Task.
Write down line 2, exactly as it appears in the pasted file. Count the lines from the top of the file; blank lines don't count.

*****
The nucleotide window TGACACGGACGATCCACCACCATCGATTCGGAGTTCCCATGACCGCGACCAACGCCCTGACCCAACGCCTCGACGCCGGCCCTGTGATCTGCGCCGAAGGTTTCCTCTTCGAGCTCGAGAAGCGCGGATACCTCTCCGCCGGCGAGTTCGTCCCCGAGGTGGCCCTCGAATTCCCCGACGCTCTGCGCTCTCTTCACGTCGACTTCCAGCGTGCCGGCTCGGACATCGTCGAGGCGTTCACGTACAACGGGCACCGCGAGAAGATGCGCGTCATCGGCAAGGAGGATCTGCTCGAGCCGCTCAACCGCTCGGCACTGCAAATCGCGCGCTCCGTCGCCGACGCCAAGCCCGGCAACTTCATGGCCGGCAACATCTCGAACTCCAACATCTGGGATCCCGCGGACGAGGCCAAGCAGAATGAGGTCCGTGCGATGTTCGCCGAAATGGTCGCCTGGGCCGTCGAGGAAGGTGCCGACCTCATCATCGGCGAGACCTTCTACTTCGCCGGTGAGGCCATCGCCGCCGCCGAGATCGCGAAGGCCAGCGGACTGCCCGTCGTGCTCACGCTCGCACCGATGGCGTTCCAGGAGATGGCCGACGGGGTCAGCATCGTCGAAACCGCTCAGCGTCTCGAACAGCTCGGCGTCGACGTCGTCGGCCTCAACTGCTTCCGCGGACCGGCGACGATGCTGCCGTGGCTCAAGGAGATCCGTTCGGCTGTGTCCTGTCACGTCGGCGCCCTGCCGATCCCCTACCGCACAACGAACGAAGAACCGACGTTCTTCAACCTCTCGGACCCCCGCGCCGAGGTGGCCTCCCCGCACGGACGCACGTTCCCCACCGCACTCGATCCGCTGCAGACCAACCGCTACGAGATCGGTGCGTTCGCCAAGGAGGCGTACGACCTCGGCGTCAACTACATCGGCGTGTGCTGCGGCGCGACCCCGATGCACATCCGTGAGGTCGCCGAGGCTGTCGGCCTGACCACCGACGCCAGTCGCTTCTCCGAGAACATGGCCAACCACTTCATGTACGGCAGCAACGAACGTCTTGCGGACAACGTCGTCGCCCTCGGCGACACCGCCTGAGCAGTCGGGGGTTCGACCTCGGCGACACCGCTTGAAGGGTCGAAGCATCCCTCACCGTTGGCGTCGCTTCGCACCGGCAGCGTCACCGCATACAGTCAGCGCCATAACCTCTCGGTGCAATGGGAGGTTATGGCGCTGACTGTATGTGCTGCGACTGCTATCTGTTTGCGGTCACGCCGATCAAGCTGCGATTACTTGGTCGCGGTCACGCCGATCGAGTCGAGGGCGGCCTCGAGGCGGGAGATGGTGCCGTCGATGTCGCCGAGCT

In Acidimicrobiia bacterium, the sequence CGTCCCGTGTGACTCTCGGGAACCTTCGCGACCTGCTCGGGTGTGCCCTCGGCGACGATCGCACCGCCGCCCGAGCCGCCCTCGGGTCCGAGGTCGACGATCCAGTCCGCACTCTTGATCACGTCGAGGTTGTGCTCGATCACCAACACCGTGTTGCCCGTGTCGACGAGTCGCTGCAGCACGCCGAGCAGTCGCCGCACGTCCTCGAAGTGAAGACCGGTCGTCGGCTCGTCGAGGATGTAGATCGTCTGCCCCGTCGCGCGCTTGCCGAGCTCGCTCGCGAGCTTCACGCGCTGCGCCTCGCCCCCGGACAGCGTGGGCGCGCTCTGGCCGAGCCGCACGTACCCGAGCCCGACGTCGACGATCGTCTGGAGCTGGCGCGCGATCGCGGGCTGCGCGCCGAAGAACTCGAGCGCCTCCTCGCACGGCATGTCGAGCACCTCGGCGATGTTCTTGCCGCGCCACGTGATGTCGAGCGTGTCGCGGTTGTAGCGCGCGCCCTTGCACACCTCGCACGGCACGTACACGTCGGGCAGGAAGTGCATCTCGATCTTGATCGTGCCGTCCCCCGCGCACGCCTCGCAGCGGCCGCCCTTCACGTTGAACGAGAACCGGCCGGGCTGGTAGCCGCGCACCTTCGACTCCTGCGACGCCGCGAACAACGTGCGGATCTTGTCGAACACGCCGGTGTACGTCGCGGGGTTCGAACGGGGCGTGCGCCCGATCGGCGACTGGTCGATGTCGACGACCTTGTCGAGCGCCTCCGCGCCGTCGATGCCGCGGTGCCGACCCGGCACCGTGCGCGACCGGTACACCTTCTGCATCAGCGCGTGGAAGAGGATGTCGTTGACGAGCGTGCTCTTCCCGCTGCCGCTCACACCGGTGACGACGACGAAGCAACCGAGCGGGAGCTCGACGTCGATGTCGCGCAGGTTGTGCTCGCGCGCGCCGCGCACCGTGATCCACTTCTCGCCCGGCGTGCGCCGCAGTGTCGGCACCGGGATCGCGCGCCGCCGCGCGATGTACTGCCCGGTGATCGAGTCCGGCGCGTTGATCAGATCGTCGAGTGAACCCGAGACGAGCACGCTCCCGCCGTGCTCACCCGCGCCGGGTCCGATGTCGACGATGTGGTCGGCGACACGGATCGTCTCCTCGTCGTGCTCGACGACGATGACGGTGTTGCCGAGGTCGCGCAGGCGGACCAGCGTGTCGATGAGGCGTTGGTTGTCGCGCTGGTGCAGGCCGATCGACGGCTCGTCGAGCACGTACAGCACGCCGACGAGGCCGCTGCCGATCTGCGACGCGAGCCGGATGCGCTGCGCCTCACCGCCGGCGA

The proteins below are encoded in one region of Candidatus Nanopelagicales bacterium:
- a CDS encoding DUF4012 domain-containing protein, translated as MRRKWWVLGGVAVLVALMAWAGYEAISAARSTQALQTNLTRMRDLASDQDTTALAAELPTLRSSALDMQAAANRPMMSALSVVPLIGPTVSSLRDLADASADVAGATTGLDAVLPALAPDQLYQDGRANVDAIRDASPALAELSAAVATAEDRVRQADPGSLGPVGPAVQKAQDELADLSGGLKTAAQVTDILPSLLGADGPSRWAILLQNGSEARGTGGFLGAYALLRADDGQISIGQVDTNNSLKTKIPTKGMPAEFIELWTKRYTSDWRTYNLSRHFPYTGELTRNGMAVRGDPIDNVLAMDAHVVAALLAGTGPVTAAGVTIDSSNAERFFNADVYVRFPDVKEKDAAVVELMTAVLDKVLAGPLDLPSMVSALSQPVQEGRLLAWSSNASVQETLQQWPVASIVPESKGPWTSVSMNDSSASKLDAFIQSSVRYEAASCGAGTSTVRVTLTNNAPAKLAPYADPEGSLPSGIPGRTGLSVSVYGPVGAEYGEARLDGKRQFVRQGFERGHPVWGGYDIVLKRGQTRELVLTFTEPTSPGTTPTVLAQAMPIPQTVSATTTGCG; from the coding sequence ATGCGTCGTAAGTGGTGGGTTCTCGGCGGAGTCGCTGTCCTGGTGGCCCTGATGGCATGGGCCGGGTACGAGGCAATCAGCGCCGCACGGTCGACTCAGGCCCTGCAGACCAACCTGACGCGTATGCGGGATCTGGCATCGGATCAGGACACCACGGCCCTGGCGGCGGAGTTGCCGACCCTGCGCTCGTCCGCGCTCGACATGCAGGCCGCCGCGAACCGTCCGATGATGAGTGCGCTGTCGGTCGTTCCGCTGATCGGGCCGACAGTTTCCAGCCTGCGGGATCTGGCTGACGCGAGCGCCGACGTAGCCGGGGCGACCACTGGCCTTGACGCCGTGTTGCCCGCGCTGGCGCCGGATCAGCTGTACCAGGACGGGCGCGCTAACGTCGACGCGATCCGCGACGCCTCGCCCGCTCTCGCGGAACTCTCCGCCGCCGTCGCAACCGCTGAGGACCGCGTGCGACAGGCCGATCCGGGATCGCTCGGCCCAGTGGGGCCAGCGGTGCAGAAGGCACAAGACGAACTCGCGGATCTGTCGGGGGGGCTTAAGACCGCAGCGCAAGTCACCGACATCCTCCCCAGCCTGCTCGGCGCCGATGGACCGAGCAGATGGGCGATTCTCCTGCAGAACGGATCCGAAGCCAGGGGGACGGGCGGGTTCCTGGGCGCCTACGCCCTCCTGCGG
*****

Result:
In Acidimicrobiia bacterium, the sequence CGTCCCGTGTGACTCTCGGGAACCTTCGCGACCTGCTCGGGTGTGCCCTCGGCGACGATCGCACCGCCGCCCGAGCCGCCCTCGGGTCCGAGGTCGACGATCCAGTCCGCACTCTTGATCACGTCGAGGTTGTGCTCGATCACCAACACCGTGTTGCCCGTGTCGACGAGTCGCTGCAGCACGCCGAGCAGTCGCCGCACGTCCTCGAAGTGAAGACCGGTCGTCGGCTCGTCGAGGATGTAGATCGTCTGCCCCGTCGCGCGCTTGCCGAGCTCGCTCGCGAGCTTCACGCGCTGCGCCTCGCCCCCGGACAGCGTGGGCGCGCTCTGGCCGAGCCGCACGTACCCGAGCCCGACGTCGACGATCGTCTGGAGCTGGCGCGCGATCGCGGGCTGCGCGCCGAAGAACTCGAGCGCCTCCTCGCACGGCATGTCGAGCACCTCGGCGATGTTCTTGCCGCGCCACGTGATGTCGAGCGTGTCGCGGTTGTAGCGCGCGCCCTTGCACACCTCGCACGGCACGTACACGTCGGGCAGGAAGTGCATCTCGATCTTGATCGTGCCGTCCCCCGCGCACGCCTCGCAGCGGCCGCCCTTCACGTTGAACGAGAACCGGCCGGGCTGGTAGCCGCGCACCTTCGACTCCTGCGACGCCGCGAACAACGTGCGGATCTTGTCGAACACGCCGGTGTACGTCGCGGGGTTCGAACGGGGCGTGCGCCCGATCGGCGACTGGTCGATGTCGACGACCTTGTCGAGCGCCTCCGCGCCGTCGATGCCGCGGTGCCGACCCGGCACCGTGCGCGACCGGTACACCTTCTGCATCAGCGCGTGGAAGAGGATGTCGTTGACGAGCGTGCTCTTCCCGCTGCCGCTCACACCGGTGACGACGACGAAGCAACCGAGCGGGAGCTCGACGTCGATGTCGCGCAGGTTGTGCTCGCGCGCGCCGCGCACCGTGATCCACTTCTCGCCCGGCGTGCGCCGCAGTGTCGGCACCGGGATCGCGCGCCGCCGCGCGATGTACTGCCCGGTGATCGAGTCCGGCGCGTTGATCAGATCGTCGAGTGAACCCGAGACGAGCACGCTCCCGCCGTGCTCACCCGCGCCGGGTCCGATGTCGACGATGTGGTCGGCGACACGGATCGTCTCCTCGTCGTGCTCGACGACGATGACGGTGTTGCCGAGGTCGCGCAGGCGGACCAGCGTGTCGATGAGGCGTTGGTTGTCGCGCTGGTGCAGGCCGATCGACGGCTCGTCGAGCACGTACAGCACGCCGACGAGGCCGCTGCCGATCTGCGACGCGAGCCGGATGCGCTGCGCCTCACCGCCGGCGA